Listen up. I have something very important to tell you.
There’s a dangerous investment principle masquerading as sound investment advice. It could be seriously damaging your investment returns.
It’s this: “UK investors should hold predominantly sterling denominated investments.”
It seems to be received wisdom. But I want to show you why this ‘wisdom’ has run its course.
The times, they are a-changing
The idea behind the principle is quite simple really. If a UK investor is saving for their dotage, they should save in sterling as that’s what they’re going to be spending.
Holding other currencies exposes you to currency risk. Samsung may look like a great stock. But if the Korean currency (the won) falls out of bed, the income from your stock may not cover your shopping at Sainsbury’s.
And so most UK financial advisers suggest up to 80% of your portfolio should be sterling denominated.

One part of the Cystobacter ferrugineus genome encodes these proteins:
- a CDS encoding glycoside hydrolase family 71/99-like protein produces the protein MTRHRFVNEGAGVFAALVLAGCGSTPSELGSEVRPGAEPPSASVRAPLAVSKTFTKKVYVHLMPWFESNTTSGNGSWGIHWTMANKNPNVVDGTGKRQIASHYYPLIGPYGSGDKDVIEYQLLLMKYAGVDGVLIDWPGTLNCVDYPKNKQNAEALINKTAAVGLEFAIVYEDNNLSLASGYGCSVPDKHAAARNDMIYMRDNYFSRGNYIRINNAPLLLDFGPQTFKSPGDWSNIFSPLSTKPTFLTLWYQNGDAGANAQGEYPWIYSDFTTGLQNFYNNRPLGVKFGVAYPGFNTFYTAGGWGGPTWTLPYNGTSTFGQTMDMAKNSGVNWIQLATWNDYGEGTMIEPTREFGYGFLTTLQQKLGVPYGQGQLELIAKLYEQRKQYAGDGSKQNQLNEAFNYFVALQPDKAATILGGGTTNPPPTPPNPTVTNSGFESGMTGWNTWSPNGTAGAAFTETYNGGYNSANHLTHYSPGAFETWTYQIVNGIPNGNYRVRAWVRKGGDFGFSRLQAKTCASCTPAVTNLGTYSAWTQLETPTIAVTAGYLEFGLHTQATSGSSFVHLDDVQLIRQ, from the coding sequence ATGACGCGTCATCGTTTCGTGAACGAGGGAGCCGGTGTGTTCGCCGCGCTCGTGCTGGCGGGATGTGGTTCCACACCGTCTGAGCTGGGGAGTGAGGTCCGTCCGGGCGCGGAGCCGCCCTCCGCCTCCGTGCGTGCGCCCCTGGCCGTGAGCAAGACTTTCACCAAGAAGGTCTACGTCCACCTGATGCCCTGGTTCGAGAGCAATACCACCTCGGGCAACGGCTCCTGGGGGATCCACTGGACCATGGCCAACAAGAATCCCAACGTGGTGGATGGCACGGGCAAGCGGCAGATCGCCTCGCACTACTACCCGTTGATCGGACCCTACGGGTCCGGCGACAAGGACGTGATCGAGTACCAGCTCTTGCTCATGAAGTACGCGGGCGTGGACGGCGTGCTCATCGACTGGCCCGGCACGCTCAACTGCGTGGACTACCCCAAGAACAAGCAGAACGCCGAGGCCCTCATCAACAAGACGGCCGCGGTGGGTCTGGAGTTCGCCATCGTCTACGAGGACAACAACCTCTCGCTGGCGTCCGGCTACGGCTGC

From where I’m sitting, that’s ridiculously sterling biased. I don’t like the feel of it. And I’ll show you what to do about it in a moment.
For starters, if you follow that ‘wisdom’, you’re missing out on a massive diversification benefit. And it kind of ignores the fact that people are more mobile these days. Many retirees don’t want to spend all their savings in sterling. Whether it’s cruising the world, a holiday home, or even a permanent move abroad – then sterling might not be the best bet.
But let’s leave that to one side. It’s not the thing that’s bugging me.
It’s all about the money
Here’s the way I see it – and you probably don’t need much arm-twisting to see my point. We’re living in an increasingly globalised world. And this isn’t the Victorian sort of globalisation. Today’s globalisation offers billions of people in the emerging markets the opportunity to come along for the ride.
We’ve all heard about the great wealth shift from West to East. I’m sure you understand the concept. But the way this is playing out isn’t quite how it was envisaged.
During by-gone globalisations, the West controlled currencies and trade by force. Very few of the locals were given the chance of participating in the spoils of industrialisation.
But today, the spoils are building up on the side of the emerging markets. The West has ended up in hock to the emerging markets. And the effect on the currency markets is starting to become clear.